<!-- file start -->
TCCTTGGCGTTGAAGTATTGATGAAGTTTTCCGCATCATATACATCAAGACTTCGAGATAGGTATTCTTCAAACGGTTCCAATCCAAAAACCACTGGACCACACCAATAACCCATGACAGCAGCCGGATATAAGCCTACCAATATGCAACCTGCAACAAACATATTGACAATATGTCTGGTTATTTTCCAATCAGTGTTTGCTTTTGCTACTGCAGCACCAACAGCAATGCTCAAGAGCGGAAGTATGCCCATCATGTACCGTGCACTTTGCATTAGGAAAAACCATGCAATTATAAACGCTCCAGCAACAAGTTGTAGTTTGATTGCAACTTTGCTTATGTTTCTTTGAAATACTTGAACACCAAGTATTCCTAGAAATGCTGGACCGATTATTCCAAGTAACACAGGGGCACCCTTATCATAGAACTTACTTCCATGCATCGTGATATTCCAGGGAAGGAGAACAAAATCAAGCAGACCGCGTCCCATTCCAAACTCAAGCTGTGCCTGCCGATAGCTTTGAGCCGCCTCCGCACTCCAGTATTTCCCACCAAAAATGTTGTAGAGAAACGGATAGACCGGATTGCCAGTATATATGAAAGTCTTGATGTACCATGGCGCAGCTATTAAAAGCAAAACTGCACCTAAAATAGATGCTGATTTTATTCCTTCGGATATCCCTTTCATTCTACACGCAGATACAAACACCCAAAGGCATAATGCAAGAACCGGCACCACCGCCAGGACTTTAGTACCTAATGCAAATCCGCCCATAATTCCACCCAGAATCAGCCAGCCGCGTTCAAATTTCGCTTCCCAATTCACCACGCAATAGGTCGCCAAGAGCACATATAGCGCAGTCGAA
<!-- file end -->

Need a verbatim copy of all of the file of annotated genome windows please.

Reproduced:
TCCTTGGCGTTGAAGTATTGATGAAGTTTTCCGCATCATATACATCAAGACTTCGAGATAGGTATTCTTCAAACGGTTCCAATCCAAAAACCACTGGACCACACCAATAACCCATGACAGCAGCCGGATATAAGCCTACCAATATGCAACCTGCAACAAACATATTGACAATATGTCTGGTTATTTTCCAATCAGTGTTTGCTTTTGCTACTGCAGCACCAACAGCAATGCTCAAGAGCGGAAGTATGCCCATCATGTACCGTGCACTTTGCATTAGGAAAAACCATGCAATTATAAACGCTCCAGCAACAAGTTGTAGTTTGATTGCAACTTTGCTTATGTTTCTTTGAAATACTTGAACACCAAGTATTCCTAGAAATGCTGGACCGATTATTCCAAGTAACACAGGGGCACCCTTATCATAGAACTTACTTCCATGCATCGTGATATTCCAGGGAAGGAGAACAAAATCAAGCAGACCGCGTCCCATTCCAAACTCAAGCTGTGCCTGCCGATAGCTTTGAGCCGCCTCCGCACTCCAGTATTTCCCACCAAAAATGTTGTAGAGAAACGGATAGACCGGATTGCCAGTATATATGAAAGTCTTGATGTACCATGGCGCAGCTATTAAAAGCAAAACTGCACCTAAAATAGATGCTGATTTTATTCCTTCGGATATCCCTTTCATTCTACACGCAGATACAAACACCCAAAGGCATAATGCAAGAACCGGCACCACCGCCAGGACTTTAGTACCTAATGCAAATCCGCCCATAATTCCACCCAGAATCAGCCAGCCGCGTTCAAATTTCGCTTCCCAATTCACCACGCAATAGGTCGCCAAGAGCACATATAGCGCAGTCGAA